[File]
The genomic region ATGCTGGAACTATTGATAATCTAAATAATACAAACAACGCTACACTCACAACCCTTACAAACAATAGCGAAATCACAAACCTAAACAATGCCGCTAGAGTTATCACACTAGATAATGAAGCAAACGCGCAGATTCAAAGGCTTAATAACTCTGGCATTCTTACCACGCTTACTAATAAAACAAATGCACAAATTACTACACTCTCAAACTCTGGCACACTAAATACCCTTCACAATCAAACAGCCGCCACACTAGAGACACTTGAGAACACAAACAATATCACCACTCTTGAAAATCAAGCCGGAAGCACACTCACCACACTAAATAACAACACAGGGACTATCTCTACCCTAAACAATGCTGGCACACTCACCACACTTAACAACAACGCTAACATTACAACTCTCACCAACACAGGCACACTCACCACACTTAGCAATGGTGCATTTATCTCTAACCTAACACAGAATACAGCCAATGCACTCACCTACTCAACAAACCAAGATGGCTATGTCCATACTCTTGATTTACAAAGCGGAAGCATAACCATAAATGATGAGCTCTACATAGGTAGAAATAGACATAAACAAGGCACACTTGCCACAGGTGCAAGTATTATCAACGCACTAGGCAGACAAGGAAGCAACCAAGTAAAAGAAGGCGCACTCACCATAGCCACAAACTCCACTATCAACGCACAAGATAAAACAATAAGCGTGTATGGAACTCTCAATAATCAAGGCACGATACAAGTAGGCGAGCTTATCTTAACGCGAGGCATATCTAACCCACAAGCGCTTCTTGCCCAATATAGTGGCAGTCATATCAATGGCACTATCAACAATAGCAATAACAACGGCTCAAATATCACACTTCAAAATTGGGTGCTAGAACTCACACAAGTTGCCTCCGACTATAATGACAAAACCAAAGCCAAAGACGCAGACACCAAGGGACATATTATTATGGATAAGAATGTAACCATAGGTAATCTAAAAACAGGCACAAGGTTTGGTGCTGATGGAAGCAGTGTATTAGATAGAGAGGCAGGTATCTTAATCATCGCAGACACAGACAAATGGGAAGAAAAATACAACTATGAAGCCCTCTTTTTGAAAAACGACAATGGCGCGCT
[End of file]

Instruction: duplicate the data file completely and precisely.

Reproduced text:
The genomic region ATGCTGGAACTATTGATAATCTAAATAATACAAACAACGCTACACTCACAACCCTTACAAACAATAGCGAAATCACAAACCTAAACAATGCCGCTAGAGTTATCACACTAGATAATGAAGCAAACGCGCAGATTCAAAGGCTTAATAACTCTGGCATTCTTACCACGCTTACTAATAAAACAAATGCACAAATTACTACACTCTCAAACTCTGGCACACTAAATACCCTTCACAATCAAACAGCCGCCACACTAGAGACACTTGAGAACACAAACAATATCACCACTCTTGAAAATCAAGCCGGAAGCACACTCACCACACTAAATAACAACACAGGGACTATCTCTACCCTAAACAATGCTGGCACACTCACCACACTTAACAACAACGCTAACATTACAACTCTCACCAACACAGGCACACTCACCACACTTAGCAATGGTGCATTTATCTCTAACCTAACACAGAATACAGCCAATGCACTCACCTACTCAACAAACCAAGATGGCTATGTCCATACTCTTGATTTACAAAGCGGAAGCATAACCATAAATGATGAGCTCTACATAGGTAGAAATAGACATAAACAAGGCACACTTGCCACAGGTGCAAGTATTATCAACGCACTAGGCAGACAAGGAAGCAACCAAGTAAAAGAAGGCGCACTCACCATAGCCACAAACTCCACTATCAACGCACAAGATAAAACAATAAGCGTGTATGGAACTCTCAATAATCAAGGCACGATACAAGTAGGCGAGCTTATCTTAACGCGAGGCATATCTAACCCACAAGCGCTTCTTGCCCAATATAGTGGCAGTCATATCAATGGCACTATCAACAATAGCAATAACAACGGCTCAAATATCACACTTCAAAATTGGGTGCTAGAACTCACACAAGTTGCCTCCGACTATAATGACAAAACCAAAGCCAAAGACGCAGACACCAAGGGACATATTATTATGGATAAGAATGTAACCATAGGTAATCTAAAAACAGGCACAAGGTTTGGTGCTGATGGAAGCAGTGTATTAGATAGAGAGGCAGGTATCTTAATCATCGCAGACACAGACAAATGGGAAGAAAAATACAACTATGAAGCCCTCTTTTTGAAAAACGACAATGGCGCGCT